If Dallas gets that 11th regular season win in the next four weeks, I’m going to have to buy Danny and Claire Brock dinner at the Wall Street Grill. He keeps texting me the menu, zoomed in on the appetizers.



Last Go ‘Round

One year ago this week, Carrie-Anne and I met with our doctors at M.D. Anderson in Houston for the first time after her breast cancer diagnosis. Now, after 12 months, 16 chemotherapy treatments at the Allison Center here in Midland, eight trips to H-Town, and three surgeries, we’re done. It is finished. Over. Yesterday’s last reconstructive surgery went well and we couldn’t be more thankful. Thankful to God, thankful for our friends and family, thankful for healing and peace, thankful for the good people our Lord has placed in front of us every step of the way.

When we got to Houston Sunday afternoon, we did what we always do: drove immediately to Pappasito’s for dinner. Actually, we go to Pappasito’s if we’re anywhere near one and we’ve been to the one across from NRG Stadium eight times. The Texans had just completed their crazy win over the Cardinals and the place was packed with Texans fans in their Texans gear. It was fun to be in the middle of their celebration, talking about C.J. Stroud, congratulating them on their three-game winning streak. They were so giddy, nobody noticed C-A was wearing her Texas Rangers American League Championship t-shirt.

Well, one person noticed. The lady sitting at the table right behind us was wearing an Astros West Division Championship shirt that featured Alex Bregman’s quote about never knowing what would happen if Houston didn’t win the division. Obviously, these shirts were made and sold before the Rangers beat the Astros in the ALCS and seem a little silly to be wearing now in the aftermath of the Rangers World Series title. A friendly conversation was initiated between Carrie-Anne and this nice, but misguided woman, and a picture was taken to commemorate the exchange.

The surgery was yesterday morning and, again, it went perfectly. The doctors and nurses are over-the-top wonderful in every way and our experience was about as good as it could be. Carrie-Anne is super sore today — don’t make her laugh yet — and it’s going to take at least the rest of the week for her to walk straight up without pain. But this is one determined chick. Through this whole ordeal, not one part of It has gotten her down. She’s amazing, this woman. Her motto has become, “Whaddaya gonna do?” But she does it — all of it — with grace and grit, with incredible faith and strength. She’s beautiful in a million ways and more inspiring and magnificent every day.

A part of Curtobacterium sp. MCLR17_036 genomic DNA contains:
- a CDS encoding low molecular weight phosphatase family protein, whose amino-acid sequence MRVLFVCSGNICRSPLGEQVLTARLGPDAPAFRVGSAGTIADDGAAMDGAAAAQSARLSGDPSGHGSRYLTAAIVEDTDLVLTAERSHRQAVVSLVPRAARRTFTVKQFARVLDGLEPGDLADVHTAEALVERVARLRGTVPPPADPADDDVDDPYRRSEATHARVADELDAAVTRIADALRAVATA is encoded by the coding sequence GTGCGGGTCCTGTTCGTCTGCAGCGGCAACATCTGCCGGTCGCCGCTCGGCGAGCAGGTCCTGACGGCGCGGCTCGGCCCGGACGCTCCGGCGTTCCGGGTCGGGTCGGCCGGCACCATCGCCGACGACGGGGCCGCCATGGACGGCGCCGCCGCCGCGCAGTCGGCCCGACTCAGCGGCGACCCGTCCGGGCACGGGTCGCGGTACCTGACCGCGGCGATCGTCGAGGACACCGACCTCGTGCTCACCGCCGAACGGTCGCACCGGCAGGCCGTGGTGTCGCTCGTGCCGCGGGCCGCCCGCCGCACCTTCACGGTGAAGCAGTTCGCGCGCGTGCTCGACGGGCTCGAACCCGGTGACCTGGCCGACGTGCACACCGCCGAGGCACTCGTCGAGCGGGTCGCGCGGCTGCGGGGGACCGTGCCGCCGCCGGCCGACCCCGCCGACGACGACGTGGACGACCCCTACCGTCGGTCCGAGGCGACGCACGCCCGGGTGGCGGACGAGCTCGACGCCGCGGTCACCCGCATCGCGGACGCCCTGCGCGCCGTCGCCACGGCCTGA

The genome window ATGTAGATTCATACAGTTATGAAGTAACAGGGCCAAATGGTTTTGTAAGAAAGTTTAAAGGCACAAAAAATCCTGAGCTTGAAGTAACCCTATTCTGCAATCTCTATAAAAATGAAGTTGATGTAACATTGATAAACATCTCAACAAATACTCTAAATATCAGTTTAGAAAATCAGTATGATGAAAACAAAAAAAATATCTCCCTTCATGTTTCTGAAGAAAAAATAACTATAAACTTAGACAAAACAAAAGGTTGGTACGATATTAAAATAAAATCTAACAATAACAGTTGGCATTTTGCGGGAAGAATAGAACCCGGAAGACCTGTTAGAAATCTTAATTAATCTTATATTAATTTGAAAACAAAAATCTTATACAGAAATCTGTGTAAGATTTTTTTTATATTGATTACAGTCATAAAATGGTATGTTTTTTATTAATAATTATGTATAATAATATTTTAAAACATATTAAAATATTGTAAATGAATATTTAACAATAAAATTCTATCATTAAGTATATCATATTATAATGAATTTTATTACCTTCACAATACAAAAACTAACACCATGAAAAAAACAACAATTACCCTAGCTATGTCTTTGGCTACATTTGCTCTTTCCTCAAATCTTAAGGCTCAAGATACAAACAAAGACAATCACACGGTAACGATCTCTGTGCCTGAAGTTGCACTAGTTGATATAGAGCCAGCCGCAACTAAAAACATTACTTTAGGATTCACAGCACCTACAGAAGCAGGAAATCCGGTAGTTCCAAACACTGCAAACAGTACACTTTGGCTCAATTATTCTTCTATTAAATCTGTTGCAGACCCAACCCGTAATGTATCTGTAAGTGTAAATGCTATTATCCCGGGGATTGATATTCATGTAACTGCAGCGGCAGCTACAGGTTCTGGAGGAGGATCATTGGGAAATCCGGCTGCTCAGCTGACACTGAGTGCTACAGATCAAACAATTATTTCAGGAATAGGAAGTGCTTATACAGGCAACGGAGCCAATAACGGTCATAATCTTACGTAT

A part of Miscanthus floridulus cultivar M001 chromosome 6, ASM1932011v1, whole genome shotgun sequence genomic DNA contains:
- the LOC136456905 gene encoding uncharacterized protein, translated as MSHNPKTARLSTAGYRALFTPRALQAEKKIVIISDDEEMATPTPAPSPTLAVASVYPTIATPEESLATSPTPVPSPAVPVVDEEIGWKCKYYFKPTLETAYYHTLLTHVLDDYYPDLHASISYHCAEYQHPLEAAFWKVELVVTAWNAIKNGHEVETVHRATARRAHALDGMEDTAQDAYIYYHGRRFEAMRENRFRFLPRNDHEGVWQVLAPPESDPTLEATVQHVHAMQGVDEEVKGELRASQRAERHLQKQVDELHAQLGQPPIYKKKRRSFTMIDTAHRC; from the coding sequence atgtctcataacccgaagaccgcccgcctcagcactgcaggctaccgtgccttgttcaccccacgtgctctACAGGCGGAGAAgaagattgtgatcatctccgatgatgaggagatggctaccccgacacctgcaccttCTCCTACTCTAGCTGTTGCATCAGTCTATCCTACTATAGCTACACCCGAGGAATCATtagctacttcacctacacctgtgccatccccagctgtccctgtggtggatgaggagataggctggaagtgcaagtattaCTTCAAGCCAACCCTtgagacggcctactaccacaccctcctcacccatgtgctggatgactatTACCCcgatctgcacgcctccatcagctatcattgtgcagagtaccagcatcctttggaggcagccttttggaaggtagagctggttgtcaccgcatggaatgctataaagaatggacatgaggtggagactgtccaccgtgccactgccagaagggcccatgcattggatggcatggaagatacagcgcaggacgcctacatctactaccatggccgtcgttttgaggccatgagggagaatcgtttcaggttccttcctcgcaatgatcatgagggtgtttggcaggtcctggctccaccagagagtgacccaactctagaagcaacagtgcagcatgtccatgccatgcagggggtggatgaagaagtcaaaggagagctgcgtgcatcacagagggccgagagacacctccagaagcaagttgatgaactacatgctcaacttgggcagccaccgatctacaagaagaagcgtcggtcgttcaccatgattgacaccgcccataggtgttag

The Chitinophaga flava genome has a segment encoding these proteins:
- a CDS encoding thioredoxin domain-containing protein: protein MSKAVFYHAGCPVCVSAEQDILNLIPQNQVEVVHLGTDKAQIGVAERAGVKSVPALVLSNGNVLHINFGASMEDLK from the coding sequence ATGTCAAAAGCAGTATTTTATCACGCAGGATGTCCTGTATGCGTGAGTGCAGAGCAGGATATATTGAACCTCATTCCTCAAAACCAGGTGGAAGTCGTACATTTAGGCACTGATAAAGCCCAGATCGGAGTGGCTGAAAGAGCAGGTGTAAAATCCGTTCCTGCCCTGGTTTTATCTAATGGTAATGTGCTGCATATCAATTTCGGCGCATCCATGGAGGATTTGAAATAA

Coincidentally, my sister Sharon and our brother-in-law Brent were at M.D. Anderson this morning for one of his lymphoma treatments, so we spent an hour or so with them today in the Mays building, four floors up from where C-A had her surgery 24 hours earlier. Brent has responded miraculously to his treatments — the doctors are telling him that the lymphoma is gone. And we praise God for that, too. Our Father is blessing us beyond anything we deserve and we are all so thankful.

It’s good to be home. It’s good that we get to sleep in a bit tomorrow. And it’s good that, by God’s grace, we’re on the other side of this thing.



The Good Group

Carrie-Anne and I went to her final oncology appointment at MD Anderson in Houston yesterday so everybody could look at her one more time and officially declare her cancer-free. Her two doctors must have said half a dozen times, “You are cancer-free. Your cancer is history. You do not have any cancer anymore,” as if to reinforce it in both our brains and our souls. “According to your doctors here,” they said, “we know you do not have cancer. The only way to prove it, is for you to come in once a year for five years so we can document it. But you do not have cancer.” They said many times that Carrie-Anne is in the “good group,” the group the comes in only for routine checks to confirm what they already know: she is cured.

And we thank God.

To help us celebrate, the Rangers completed a wild card sweep of the Rays in Tampa to advance to the ALDS. The timing could not have been more perfect. Carrie-Anne’s last appointment was scheduled for 1:00pm. They took her at about 12:15pm instead. We returned the rental car, took the shuttle to the airport, checked in, went through security, ran to Buffalo Wild Wings, and were seated in front of a large TV before the end of the first inning. I was wearing a Rangers shirt and we were both openly cheering for Texas in the middle of enemy territory as they dominated Tampa Bay and won their first playoff series since the ALCS in 2011. C-A jumped to her feet when the final out was recorded, securing the Rangers win. And, yes, there was some grumbling among the B-Dubs patrons. More than a couple of people reminded us that, in Houston, they only celebrate World Series wins.

We stayed in the restaurant long enough to watch one post-game interview of Josh Jung, then hustled to our gate where they had just announced boarding. The timing could not have been better.

Carrie-Anne has one more procedure related to her reconstruction set for November 20 in Houston. It’s a day surgery, and we should be home the next evening or the Wednesday afternoon before Thanksgiving at the latest. And I don’t care who says it or how many times they keep saying it, I’ll never get tired of hearing people in white coats tell us she is cancer-free.